My latest for CIGI. I’m usually pretty good at writing quickly, but it’s taken me a couple of months to figure out how to think about ChatGPT. It’s a longer piece, but I’m quite happy with it, so please do check it out.
Briefly, though, I think we have to keep our eyes focused on how these technologies work, which is by statistical analysis of existing data. In this case, words and texts. This piece focuses less on this specific technology than on the mindset behind it, which José van Dijck calls dataism, which effectively replaces theorizing with an unearned faith in raw data and correlations. ChatGPT is simply the most recent manifestation of this ideology, which has significant cross-social buy-in, as van Dijck recognized way back in 2014. It’s only gotten stronger since then. The fascination with ChatGPT is driven by the same impulse that has bureaucrats believing in AI as a means to solve social welfare or regulate immigration.
I include some policy recommendations – tech should complement, not replace, human activity; companies like OpenAI have to be stopped from effectively running unethical, uncontrolled experiments on the public; we need to expand data rights beyond personal information to include the rights of those (i.e., pretty much everyone online) whose words have been weaponized in the form of ChatGPT.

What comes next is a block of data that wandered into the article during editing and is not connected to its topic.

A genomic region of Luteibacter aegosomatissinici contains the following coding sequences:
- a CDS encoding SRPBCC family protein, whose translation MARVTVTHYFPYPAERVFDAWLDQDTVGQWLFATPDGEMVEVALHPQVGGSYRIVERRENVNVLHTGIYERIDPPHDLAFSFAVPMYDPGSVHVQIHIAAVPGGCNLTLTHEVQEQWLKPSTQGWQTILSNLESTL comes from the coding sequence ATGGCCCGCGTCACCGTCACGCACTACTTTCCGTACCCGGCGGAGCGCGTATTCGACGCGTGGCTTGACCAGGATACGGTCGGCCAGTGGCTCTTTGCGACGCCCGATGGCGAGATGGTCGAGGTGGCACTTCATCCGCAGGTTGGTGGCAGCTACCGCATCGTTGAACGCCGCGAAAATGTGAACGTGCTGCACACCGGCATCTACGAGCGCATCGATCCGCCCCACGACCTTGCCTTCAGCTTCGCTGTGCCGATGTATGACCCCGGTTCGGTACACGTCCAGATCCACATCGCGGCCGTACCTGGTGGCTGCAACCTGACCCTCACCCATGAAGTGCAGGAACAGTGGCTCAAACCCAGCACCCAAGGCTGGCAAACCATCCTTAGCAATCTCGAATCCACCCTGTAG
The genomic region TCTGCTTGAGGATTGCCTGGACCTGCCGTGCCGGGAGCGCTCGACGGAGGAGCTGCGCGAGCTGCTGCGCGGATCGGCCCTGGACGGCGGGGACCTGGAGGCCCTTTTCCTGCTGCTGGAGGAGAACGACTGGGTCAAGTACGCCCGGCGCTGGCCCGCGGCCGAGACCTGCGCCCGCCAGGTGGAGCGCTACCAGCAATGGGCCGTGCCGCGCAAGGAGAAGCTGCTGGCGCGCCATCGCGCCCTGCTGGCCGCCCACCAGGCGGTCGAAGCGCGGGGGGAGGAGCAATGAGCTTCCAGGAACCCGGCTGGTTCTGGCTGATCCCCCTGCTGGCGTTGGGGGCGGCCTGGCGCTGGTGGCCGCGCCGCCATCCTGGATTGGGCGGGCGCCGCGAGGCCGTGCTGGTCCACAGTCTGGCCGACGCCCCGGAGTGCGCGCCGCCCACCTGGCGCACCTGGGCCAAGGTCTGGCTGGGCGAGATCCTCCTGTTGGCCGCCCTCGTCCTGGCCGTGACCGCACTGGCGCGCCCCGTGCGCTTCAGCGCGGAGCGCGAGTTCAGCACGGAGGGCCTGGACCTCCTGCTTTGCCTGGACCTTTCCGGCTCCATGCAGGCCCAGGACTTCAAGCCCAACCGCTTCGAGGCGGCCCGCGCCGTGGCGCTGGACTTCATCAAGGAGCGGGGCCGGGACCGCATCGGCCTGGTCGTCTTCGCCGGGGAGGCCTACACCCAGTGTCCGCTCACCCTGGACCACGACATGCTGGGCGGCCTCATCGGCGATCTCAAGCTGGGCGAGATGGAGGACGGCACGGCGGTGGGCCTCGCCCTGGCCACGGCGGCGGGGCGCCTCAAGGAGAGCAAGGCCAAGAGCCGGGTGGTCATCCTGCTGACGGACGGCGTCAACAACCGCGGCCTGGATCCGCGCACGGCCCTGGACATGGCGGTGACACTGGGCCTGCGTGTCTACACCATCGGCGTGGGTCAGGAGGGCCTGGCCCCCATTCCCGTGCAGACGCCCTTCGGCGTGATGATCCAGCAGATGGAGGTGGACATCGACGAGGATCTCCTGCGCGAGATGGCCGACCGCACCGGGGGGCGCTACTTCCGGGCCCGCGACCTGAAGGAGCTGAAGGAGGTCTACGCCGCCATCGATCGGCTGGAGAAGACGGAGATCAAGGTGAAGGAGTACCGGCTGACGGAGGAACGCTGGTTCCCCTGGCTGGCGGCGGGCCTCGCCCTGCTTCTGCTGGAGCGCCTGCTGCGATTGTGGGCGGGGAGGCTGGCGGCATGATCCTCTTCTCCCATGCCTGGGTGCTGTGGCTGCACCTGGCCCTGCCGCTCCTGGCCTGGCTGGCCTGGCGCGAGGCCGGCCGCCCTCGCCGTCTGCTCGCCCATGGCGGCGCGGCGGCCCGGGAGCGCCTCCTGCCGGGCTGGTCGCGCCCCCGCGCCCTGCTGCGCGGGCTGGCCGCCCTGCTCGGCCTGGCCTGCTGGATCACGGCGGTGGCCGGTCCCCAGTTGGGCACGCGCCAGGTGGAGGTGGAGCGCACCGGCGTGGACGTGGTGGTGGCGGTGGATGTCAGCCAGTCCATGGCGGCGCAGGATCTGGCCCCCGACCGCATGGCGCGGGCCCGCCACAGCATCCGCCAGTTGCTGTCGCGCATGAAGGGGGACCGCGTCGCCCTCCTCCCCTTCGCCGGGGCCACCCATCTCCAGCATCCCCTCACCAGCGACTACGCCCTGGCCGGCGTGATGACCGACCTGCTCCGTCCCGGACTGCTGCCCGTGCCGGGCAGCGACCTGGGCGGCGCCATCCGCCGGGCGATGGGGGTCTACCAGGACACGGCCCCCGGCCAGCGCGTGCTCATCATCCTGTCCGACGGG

But the big one is, we need to stop thinking that data and engineers and data scientists will save us. It might sound hyperbolic to say that dataism is replacing scientific thought, but the two are very different. Science in all its guises pursues understanding, while dataism identifies statistical correlations and calls it knowledge. The difference between the two is the difference between the scientist and the technician.
Calling for a change in belief is easy to say, but hard to accomplish. Especially when there’s a lot of money to be made in dataism. But identifying the problem is a necessary first step.
Here’s a picture of Cooper, our community ambassador from down the street.